Facebook on Thursday announced the expansion of their fact-checking army to send “photos and videos to all of our 27 partners in 17 countries around the world,” after using an artificial intelligence which will use “various engagement signals, including feedback from people on Facebook, to identify potentially false content.”
The company says that because people share millions of photos and videos on Facebook each day, it creates an “easy opportunity for manipulation by bad actors.”
“The same hoax can travel across different content types, so it’s important to build defenses against misinformation across articles, as well as photos and videos,” said Facebook.
Facebook categorizes photo / video “misinformation” into three categories: “(1) Manipulated or Fabricated, (2) Out of Context, and (3) Text or Audio Claim. These are the kinds of false photos and videos that we see on Facebook and hope to further reduce with the expansion of photo and video fact-checking.”
So, if Facebook users report a picture or video suspected of being Fake News, Facebook AI will use machine learning to analyze said reports and then filter them to humans to make the final decision on what’s real and what’s fake.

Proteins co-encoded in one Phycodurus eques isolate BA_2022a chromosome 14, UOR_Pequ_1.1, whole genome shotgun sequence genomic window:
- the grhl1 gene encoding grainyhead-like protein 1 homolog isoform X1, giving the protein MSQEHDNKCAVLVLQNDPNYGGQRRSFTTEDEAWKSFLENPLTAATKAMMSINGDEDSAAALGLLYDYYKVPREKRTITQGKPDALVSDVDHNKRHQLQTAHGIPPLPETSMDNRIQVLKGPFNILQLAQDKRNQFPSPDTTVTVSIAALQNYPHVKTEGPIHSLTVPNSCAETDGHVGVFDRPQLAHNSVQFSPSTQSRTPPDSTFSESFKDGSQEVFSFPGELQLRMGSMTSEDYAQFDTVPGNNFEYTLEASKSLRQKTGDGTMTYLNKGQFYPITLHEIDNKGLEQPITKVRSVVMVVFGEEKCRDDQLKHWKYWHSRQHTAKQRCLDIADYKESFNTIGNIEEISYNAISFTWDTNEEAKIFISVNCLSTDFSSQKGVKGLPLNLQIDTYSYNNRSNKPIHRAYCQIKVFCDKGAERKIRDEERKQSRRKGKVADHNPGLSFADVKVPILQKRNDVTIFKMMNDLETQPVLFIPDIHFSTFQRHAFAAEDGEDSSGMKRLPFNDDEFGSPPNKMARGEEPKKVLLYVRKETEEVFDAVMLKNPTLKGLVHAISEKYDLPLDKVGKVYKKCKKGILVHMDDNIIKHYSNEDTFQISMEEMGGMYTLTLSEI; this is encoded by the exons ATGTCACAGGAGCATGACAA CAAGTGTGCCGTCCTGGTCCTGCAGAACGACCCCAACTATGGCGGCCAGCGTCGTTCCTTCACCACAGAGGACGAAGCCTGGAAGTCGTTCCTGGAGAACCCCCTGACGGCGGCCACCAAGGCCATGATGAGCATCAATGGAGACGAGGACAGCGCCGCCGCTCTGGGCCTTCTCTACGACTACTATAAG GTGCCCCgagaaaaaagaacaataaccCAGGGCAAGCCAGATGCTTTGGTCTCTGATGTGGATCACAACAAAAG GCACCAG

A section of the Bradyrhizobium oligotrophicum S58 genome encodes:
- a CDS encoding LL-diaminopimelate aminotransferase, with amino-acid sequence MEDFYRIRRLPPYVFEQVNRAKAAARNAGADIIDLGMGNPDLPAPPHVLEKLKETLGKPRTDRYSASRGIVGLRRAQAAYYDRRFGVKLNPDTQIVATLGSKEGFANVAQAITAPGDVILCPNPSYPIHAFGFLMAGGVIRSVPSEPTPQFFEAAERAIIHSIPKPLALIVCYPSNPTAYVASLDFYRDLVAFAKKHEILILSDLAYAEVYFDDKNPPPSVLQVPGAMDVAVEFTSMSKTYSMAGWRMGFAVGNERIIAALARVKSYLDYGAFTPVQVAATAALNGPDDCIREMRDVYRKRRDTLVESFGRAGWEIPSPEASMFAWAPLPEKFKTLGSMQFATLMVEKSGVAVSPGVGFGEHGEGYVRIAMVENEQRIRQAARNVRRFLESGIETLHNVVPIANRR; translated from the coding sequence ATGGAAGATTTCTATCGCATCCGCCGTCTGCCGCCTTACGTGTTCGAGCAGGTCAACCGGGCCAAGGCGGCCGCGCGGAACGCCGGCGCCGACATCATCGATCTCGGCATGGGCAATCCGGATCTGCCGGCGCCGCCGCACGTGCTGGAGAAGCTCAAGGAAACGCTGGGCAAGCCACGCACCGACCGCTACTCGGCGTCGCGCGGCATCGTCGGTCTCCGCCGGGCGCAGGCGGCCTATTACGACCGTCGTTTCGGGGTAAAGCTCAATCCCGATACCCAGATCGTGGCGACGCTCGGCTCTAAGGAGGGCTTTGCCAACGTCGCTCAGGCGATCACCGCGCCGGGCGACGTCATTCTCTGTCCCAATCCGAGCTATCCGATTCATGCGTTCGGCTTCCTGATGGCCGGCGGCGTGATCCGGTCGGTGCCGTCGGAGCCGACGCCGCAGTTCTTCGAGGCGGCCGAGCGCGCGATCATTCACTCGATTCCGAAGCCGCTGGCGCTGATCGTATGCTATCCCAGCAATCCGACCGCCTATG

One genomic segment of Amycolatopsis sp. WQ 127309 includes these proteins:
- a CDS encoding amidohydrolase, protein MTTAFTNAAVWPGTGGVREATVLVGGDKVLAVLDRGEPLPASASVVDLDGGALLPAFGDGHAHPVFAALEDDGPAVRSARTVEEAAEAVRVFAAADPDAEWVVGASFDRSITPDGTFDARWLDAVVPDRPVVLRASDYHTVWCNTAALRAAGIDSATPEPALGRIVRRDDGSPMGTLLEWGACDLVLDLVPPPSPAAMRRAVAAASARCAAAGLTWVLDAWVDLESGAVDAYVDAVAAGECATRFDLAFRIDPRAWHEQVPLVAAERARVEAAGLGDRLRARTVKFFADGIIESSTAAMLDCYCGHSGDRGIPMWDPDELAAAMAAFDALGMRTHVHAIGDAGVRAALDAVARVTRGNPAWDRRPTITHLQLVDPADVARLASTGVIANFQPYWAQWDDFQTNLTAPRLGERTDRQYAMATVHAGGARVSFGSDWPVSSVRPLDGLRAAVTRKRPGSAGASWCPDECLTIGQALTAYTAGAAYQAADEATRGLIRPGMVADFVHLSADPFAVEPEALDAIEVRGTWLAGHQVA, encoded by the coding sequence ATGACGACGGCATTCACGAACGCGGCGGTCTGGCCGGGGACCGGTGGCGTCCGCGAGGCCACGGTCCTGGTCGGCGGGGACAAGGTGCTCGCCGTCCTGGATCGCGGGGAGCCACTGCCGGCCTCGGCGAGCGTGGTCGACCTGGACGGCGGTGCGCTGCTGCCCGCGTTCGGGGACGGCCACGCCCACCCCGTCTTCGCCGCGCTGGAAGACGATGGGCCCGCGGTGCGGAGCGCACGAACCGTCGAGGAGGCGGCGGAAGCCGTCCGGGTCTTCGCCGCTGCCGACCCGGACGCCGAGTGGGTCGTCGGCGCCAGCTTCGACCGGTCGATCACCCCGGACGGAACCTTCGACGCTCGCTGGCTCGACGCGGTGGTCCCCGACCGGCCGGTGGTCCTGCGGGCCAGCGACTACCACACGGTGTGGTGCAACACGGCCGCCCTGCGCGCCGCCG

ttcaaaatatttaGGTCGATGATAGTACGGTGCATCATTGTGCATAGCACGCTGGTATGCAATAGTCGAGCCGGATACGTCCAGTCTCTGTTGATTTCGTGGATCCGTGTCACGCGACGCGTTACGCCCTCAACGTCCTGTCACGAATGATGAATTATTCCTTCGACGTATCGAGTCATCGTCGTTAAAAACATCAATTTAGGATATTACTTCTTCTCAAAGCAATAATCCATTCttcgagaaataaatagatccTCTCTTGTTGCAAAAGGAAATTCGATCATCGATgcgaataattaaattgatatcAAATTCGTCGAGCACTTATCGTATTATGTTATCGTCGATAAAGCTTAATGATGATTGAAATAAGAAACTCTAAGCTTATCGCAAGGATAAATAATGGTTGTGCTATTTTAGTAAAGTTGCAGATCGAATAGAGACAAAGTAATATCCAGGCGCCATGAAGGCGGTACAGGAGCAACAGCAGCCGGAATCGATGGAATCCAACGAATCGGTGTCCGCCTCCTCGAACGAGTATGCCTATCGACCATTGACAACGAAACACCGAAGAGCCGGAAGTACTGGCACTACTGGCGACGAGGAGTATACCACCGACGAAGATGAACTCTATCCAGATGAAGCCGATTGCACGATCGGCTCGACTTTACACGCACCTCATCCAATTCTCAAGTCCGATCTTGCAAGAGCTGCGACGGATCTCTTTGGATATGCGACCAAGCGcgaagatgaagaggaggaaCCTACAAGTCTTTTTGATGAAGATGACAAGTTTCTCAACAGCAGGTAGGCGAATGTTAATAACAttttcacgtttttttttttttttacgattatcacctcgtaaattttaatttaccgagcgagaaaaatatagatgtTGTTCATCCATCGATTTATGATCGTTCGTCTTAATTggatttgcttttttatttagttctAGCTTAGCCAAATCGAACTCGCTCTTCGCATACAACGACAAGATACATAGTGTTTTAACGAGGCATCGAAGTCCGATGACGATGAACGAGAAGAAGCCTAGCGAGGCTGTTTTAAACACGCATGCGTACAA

How does this work?
Similar to our work for articles, we have built a machine learning model that uses various engagement signals, including feedback from people on Facebook, to identify potentially false content. We then send those photos and videos to fact-checkers for their review, or fact-checkers can surface content on their own. Many of our third-party fact-checking partners have expertise evaluating photos and videos and are trained in visual verification techniques, such as reverse image searching and analyzing image metadata, like when and where the photo or video was taken. Fact-checkers are able to assess the truth or falsity of a photo or video by combining these skills with other journalistic practices, like using research from experts, academics or government agencies. –Facebook
As we get more ratings from fact-checkers on photos and videos, we will be able to improve the accuracy of our machine learning model. We are also leveraging other technologies to better recognize false or misleading content. For example, we use optical character recognition (OCR) to extract text from photos and compare that text to headlines from fact-checkers’ articles. We are also working on new ways to detect if a photo or video has been manipulated. These technologies will help us identify more potentially deceptive photos and videos to send to fact-checkers for manual review. Learn more about how we approach this work in an interview with Tessa Lyons, Product Manager on News Feed. –Facebook
“The same false claim can appear as an article headline, as text over a photo or as audio in the background of a video,” Facebook product manager Tessa Lyons said in the statement. “In order to fight misinformation, we have to be able to fact-check it across all of these different content types.”
4chan is going to have a lot of fun with this…
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